Insider Uncovers More Details On Sweden ‘s Online Gambling Regulation Draft

A few more details about the nearing regulation of Sweden ’s online gambling market emerged late last week. In a post on his LinkedIn page, Mark Knighton, Founder and CEO of Gothenburg-based business consultant Obsidian Consultancy, discussed several important provisions that were understood to have been included in Sweden’s draft gambling legislation.

The provisions covered several important areas, including licensing, taxation, and protection of gambling customers, once the Scandinavian country’s new gambling laws come into effect.

Under the new set of regulations, due to take effect on January 1, 2019, interested international operators will be able to obtain licenses from Lotteriinspektionen, the Swedish Gambling Authority, and to operate in a regulated environment. Licenses will be valid for a period of five years.

At present, the state-run operator Svenska Spel is the only gambling company authorized to operate gambling services in the country, including online gaming and betting. However, foreign operators have been targeting local players for years. In fact, Sweden’s unregulated iGaming market accounted for a quarter of the country’s whole gambling sector during the first nine months of 2017.

Unlicensed operators generated revenue of SEK4.045 billion during the period in question, while Sweden’s whole gambling market was worth SEK16.557 billion.

The new law will put certain restrictions on the way bonuses are distributed to gambling Swedes. Under the draft legislation, there will only be one-off bonuses for players upon opening an account with a given licensed operator. Previous versions of the legislative piece included proposals that bonuses were kept but under certain circumstances.

Under the proposed gambling regulations, Lotteriinspektionen will be authorized to request that local Internet service providers display a message warning Swedish gambling customers that they have accessed unregulated gambling websites.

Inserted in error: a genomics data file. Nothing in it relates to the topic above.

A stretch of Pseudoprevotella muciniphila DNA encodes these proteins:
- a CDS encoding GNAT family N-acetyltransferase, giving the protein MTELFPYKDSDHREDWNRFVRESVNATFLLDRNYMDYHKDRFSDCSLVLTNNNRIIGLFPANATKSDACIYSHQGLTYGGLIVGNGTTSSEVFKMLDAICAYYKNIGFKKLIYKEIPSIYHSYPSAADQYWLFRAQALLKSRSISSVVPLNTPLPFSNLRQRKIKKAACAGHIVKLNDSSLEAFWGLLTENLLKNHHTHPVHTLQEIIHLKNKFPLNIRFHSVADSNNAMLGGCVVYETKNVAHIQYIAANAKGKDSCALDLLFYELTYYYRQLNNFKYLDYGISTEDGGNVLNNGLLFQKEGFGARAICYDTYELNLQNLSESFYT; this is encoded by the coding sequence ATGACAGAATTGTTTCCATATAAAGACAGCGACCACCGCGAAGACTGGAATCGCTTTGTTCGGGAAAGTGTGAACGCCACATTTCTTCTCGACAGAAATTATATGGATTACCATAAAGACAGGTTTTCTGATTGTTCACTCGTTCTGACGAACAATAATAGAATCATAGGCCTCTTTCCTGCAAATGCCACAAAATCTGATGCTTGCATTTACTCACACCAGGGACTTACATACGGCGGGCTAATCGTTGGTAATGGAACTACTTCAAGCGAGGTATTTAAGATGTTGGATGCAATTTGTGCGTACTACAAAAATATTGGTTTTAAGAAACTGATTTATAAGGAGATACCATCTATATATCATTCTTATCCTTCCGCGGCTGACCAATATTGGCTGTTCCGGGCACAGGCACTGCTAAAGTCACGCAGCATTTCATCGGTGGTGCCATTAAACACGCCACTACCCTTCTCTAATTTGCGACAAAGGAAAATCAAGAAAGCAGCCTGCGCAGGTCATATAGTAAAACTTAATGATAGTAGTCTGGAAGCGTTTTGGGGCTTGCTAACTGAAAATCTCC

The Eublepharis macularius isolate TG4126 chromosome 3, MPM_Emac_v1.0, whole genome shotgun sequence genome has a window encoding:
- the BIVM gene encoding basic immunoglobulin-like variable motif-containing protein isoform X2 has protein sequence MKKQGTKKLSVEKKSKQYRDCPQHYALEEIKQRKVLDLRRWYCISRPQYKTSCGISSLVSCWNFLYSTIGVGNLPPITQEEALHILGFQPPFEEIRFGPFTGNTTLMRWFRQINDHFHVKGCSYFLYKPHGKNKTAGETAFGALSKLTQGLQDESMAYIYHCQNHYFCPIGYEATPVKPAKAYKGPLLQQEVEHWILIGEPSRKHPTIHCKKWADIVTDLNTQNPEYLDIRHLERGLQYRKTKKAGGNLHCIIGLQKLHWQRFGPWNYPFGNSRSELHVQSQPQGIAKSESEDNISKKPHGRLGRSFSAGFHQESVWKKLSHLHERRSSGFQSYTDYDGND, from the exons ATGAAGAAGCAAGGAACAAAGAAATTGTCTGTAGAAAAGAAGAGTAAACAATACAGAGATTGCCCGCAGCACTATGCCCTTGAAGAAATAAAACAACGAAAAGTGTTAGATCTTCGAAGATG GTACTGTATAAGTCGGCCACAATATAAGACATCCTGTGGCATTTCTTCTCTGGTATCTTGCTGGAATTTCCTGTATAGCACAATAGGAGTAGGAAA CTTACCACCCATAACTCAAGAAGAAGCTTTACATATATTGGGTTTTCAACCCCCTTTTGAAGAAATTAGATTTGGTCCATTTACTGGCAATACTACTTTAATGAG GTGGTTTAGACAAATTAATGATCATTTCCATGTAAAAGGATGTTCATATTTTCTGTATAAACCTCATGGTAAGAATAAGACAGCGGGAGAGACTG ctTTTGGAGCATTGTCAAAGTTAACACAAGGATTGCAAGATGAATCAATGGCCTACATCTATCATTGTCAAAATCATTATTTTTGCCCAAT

Payment service providers may be ordered to block transactions between Swedish residents and unlicensed operators. The measure will come as another one aimed to reduce black market operations within the country’s borders.

Sweden’s draft legislation on gambling also includes responsible gambling provisions. Under one such provision, all players will be obligated to set deposit limits. In addition, each licensed operator will have to comply with a set of rules to ensure that its services are provided in a socially responsible environment.

A review into the state of Sweden’s gambling industry was published last spring. It recommended that the country opened its market for international operators through a licensing system, and that such operators were taxed at 18% on full-year gross gambling revenue. It was understood that the 18% tax rate was included in the draft legislation.

The Swedish government submitted the legislative piece to the European Commission late last year. The legislation thus entered a three-month period of standstill, during which EU authorities would review it. This means that it cannot be adopted in its home country within said three months. The formal standstill period ends on March 20, 2018.

Swedish politicians have recently said that the local gambling regulator will begin accepting license applications from interested operators in mid-2018. As mentioned above, the new regulatory framework is expected to take effect on January 1, 2019.